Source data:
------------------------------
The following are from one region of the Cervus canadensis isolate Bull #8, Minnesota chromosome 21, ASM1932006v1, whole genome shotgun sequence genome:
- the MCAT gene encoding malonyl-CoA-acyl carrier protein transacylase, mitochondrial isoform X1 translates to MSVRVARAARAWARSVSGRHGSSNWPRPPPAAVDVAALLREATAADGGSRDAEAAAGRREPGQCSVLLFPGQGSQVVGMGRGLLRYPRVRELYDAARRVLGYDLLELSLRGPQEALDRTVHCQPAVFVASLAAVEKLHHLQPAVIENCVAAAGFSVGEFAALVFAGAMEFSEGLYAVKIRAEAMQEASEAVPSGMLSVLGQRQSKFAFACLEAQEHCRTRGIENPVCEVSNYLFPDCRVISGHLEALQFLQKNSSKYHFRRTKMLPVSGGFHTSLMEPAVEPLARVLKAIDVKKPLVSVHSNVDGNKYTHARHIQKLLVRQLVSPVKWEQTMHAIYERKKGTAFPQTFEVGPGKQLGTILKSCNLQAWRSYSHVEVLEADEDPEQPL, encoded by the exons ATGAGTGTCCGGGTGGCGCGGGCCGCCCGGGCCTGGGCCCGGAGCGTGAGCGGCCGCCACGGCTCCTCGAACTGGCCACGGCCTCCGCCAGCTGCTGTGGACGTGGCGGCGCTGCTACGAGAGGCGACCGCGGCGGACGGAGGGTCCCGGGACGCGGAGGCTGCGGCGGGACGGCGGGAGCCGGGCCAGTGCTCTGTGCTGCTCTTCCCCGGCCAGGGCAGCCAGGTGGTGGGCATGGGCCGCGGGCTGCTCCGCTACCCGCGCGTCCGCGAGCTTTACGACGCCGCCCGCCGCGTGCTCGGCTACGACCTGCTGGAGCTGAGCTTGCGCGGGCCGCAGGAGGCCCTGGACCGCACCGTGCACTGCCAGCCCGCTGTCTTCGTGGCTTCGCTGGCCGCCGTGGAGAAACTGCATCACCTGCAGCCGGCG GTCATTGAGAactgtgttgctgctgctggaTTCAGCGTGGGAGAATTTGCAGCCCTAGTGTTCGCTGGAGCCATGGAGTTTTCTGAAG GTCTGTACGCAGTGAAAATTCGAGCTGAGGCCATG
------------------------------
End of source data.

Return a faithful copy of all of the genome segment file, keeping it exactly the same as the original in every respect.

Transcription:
The following are from one region of the Cervus canadensis isolate Bull #8, Minnesota chromosome 21, ASM1932006v1, whole genome shotgun sequence genome:
- the MCAT gene encoding malonyl-CoA-acyl carrier protein transacylase, mitochondrial isoform X1 translates to MSVRVARAARAWARSVSGRHGSSNWPRPPPAAVDVAALLREATAADGGSRDAEAAAGRREPGQCSVLLFPGQGSQVVGMGRGLLRYPRVRELYDAARRVLGYDLLELSLRGPQEALDRTVHCQPAVFVASLAAVEKLHHLQPAVIENCVAAAGFSVGEFAALVFAGAMEFSEGLYAVKIRAEAMQEASEAVPSGMLSVLGQRQSKFAFACLEAQEHCRTRGIENPVCEVSNYLFPDCRVISGHLEALQFLQKNSSKYHFRRTKMLPVSGGFHTSLMEPAVEPLARVLKAIDVKKPLVSVHSNVDGNKYTHARHIQKLLVRQLVSPVKWEQTMHAIYERKKGTAFPQTFEVGPGKQLGTILKSCNLQAWRSYSHVEVLEADEDPEQPL, encoded by the exons ATGAGTGTCCGGGTGGCGCGGGCCGCCCGGGCCTGGGCCCGGAGCGTGAGCGGCCGCCACGGCTCCTCGAACTGGCCACGGCCTCCGCCAGCTGCTGTGGACGTGGCGGCGCTGCTACGAGAGGCGACCGCGGCGGACGGAGGGTCCCGGGACGCGGAGGCTGCGGCGGGACGGCGGGAGCCGGGCCAGTGCTCTGTGCTGCTCTTCCCCGGCCAGGGCAGCCAGGTGGTGGGCATGGGCCGCGGGCTGCTCCGCTACCCGCGCGTCCGCGAGCTTTACGACGCCGCCCGCCGCGTGCTCGGCTACGACCTGCTGGAGCTGAGCTTGCGCGGGCCGCAGGAGGCCCTGGACCGCACCGTGCACTGCCAGCCCGCTGTCTTCGTGGCTTCGCTGGCCGCCGTGGAGAAACTGCATCACCTGCAGCCGGCG GTCATTGAGAactgtgttgctgctgctggaTTCAGCGTGGGAGAATTTGCAGCCCTAGTGTTCGCTGGAGCCATGGAGTTTTCTGAAG GTCTGTACGCAGTGAAAATTCGAGCTGAGGCCATG